Your mother probably said it more than once: You are what you eat. But it’s never been more important than now, when poor diets are expanding our waistlines and health conditions.
Dr. Sal Lacagnina is vice president for health and wellness for Lee Memorial Health System.
“The majority of chronic illnesses that we see in this country today are really not related to age, not related to genetics, they’re more related to lifestyle and they’re preventable. And that’s a key message that we have to get across.”
With a history of heart issues, Richard Fain keeps an eye on what goes into his body.
“It’s just all the additives and everything that are in foods today. I am concerned about it,” Fain says. “I try to keep myself relatively healthy. I’m 67 so I try to watch what I eat.”
A good start is to go natural - as close as possible.
“What I tell people it’s really simple. If you don’t eat foods that are in a box or a bag, if you eat whole foods that are grown in the earth, that are unprocessed, you’ll be much better off,” says Dr. Lacagnina.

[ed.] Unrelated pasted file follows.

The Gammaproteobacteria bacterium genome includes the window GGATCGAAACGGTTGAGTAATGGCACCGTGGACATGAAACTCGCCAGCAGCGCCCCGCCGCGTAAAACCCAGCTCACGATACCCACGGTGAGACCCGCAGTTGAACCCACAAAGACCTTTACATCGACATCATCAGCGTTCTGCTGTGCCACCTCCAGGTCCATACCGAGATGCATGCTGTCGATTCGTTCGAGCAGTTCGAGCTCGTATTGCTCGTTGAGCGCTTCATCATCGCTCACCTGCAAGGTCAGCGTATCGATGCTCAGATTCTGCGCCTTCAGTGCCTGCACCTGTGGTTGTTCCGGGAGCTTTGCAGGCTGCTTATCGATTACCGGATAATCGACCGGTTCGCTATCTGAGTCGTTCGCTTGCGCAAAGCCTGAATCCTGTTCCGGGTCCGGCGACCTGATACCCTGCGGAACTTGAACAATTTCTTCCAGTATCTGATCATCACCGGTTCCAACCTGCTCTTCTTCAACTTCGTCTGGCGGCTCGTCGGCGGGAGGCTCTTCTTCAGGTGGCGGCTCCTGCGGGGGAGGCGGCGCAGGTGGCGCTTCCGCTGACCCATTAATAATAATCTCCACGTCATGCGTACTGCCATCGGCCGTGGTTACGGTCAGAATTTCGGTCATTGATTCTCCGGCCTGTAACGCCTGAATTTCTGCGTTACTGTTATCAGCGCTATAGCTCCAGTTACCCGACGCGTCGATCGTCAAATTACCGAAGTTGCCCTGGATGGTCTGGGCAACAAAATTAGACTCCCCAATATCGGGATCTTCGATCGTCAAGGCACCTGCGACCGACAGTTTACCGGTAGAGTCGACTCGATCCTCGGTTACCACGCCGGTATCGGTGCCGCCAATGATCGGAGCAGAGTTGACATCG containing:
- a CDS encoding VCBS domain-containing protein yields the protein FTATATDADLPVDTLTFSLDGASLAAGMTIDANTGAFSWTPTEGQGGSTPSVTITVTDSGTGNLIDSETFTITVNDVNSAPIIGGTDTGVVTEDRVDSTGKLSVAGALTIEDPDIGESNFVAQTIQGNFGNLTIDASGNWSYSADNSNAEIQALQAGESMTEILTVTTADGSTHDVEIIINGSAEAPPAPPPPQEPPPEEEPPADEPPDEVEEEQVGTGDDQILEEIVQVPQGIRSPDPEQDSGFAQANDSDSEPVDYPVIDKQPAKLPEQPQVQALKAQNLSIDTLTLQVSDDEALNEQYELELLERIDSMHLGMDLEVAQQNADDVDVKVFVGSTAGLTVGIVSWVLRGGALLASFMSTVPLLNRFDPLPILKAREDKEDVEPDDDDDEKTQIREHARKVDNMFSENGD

The demand for convenience is a drawback for many a dieter. But it is possible to shop for shortcuts and still eat healthy. A quick suggestion when it comes to label reading is to look at the number of ingredients. The fewer the better.
“Oftentimes when you grab a box of a food product the label is so long and you can’t read half of the words. Those are foods you should put back on the shelf. The more foods are processed and the more they’ve been changed from the natural way that they were grown, the more unhealthy they become,” Dr. Lacagnina says.
Cutting down on fast food trips, hiding the salt-shaker and avoiding sugary drinks can be eye-opening, and make a difference in your well-being.
“People don’t have any concept really in most cases of what they’re eating,” says Fain.
With small changes, it is possible to shop smart and eat healthy